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I've heard that turning on faucets to a slight drip will prevent pipes from freezing, but I've never understood why this is the case. Can anyone out there help me to understand? Thanks!

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up vote 10 down vote accepted

Pipes are damaged when ice forms a complete blockage, and the expansion of water trapped by it puts too much pressure on them.

Now, ice is a pretty good thermal insulator, so once a little ice forms on the inside of the pipe further freezing proceeds slowly. If the water is flowing there will not be enough time for it to freeze between leaving the (relatively warm and protected) underground run and exiting the pipe at the dripping faucet. Thus the pipe never freezes all the way through, no blockage forms and excess pressure is never applied.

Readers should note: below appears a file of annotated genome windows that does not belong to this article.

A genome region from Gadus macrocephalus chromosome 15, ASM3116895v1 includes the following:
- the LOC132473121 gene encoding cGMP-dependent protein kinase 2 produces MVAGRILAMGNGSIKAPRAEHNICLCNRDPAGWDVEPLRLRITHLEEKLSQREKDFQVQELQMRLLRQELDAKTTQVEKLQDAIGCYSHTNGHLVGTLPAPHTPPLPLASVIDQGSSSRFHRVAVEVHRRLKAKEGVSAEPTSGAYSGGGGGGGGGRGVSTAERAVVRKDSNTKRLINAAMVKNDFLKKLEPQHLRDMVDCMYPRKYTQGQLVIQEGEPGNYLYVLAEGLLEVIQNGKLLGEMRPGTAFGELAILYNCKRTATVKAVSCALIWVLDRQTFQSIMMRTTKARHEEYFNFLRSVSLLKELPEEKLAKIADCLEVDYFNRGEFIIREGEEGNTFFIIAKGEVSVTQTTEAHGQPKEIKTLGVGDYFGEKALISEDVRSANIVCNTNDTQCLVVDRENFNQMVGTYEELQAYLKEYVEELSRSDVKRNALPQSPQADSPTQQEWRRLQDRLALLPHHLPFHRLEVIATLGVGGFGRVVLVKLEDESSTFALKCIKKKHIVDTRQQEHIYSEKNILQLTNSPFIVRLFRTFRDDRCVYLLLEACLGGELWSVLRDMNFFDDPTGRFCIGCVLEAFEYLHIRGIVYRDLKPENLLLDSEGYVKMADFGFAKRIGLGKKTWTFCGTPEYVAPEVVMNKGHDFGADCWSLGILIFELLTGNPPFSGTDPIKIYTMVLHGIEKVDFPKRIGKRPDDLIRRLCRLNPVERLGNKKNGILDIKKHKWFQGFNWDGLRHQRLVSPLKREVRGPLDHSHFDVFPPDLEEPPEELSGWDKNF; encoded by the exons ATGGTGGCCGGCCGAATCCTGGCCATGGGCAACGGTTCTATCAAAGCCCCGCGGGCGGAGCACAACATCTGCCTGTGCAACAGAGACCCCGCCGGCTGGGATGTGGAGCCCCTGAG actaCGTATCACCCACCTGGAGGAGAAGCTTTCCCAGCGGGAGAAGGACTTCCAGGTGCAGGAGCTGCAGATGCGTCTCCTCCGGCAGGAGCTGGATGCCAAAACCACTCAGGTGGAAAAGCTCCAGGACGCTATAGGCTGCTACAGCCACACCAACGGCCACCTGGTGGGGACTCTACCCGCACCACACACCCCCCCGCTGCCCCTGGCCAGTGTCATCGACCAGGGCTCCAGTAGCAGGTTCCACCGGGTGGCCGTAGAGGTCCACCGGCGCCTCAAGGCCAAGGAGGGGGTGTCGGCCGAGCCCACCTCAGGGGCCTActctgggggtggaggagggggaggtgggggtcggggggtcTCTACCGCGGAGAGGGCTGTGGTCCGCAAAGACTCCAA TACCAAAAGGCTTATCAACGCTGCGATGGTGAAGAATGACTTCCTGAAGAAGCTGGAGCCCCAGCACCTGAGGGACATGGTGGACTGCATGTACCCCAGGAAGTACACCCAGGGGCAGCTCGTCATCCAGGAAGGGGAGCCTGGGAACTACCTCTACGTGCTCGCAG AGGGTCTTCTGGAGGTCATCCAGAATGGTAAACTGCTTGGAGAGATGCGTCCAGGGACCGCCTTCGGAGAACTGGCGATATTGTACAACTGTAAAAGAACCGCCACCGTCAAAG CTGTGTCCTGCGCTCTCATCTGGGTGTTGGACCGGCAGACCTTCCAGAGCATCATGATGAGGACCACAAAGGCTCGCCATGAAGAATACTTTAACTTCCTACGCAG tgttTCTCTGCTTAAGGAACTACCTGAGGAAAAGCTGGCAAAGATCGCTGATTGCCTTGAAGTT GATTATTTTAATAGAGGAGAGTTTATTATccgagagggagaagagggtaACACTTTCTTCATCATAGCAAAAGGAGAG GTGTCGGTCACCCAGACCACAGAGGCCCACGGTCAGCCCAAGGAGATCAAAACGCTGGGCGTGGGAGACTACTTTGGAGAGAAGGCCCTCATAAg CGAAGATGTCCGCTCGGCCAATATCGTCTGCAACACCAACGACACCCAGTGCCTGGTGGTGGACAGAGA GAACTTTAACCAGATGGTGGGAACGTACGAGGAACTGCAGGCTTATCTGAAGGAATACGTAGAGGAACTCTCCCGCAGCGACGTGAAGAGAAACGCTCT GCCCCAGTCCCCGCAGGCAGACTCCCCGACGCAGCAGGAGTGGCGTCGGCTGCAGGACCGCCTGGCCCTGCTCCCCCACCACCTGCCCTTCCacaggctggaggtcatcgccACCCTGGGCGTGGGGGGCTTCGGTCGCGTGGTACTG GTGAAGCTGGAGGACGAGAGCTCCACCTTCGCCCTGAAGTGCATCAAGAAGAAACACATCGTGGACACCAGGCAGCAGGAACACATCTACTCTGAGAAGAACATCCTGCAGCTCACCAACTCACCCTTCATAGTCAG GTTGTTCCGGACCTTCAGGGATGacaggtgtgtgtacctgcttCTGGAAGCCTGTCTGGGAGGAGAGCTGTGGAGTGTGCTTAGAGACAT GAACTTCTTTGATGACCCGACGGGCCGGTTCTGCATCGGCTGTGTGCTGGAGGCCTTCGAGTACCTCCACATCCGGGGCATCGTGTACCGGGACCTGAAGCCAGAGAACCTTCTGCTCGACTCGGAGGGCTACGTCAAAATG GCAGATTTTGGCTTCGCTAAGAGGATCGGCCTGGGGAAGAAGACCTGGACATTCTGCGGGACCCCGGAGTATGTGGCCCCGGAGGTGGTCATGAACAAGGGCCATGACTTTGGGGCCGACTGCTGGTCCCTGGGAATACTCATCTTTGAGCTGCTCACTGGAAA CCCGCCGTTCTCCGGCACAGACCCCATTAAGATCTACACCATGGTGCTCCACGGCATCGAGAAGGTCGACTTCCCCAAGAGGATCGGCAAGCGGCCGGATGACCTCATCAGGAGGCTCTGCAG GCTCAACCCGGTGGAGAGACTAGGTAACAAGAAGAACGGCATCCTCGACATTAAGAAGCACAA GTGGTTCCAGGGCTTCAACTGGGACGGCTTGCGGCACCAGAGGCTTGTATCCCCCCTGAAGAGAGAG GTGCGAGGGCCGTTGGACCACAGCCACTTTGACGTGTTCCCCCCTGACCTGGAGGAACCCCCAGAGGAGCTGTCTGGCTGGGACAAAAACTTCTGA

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I would say it is a simple case of heat transfer. The new water (from the mains) is above freezing (usually by 10C or more), so the flow is transfering heat from the relatively warm input water. I would also say, that the opening through the end of the pipe might act a bit as a pressure relief valve, i.e. some freezing of the contents of a closed pipe means a major increase in pressure, however if you have it slightly open the excess pressure can be relieved.

Having said all that, I've seen how I can't use the garden on a clear morning with a temp less than roughly 40F. Radiational cooling of the hose at night, means some ice is present in the hose, and turning it on (with the hose nozzle present), usually just results in ice jamming up the nozzle. So I wouldn't count on your slow drip to not clog up with ice.

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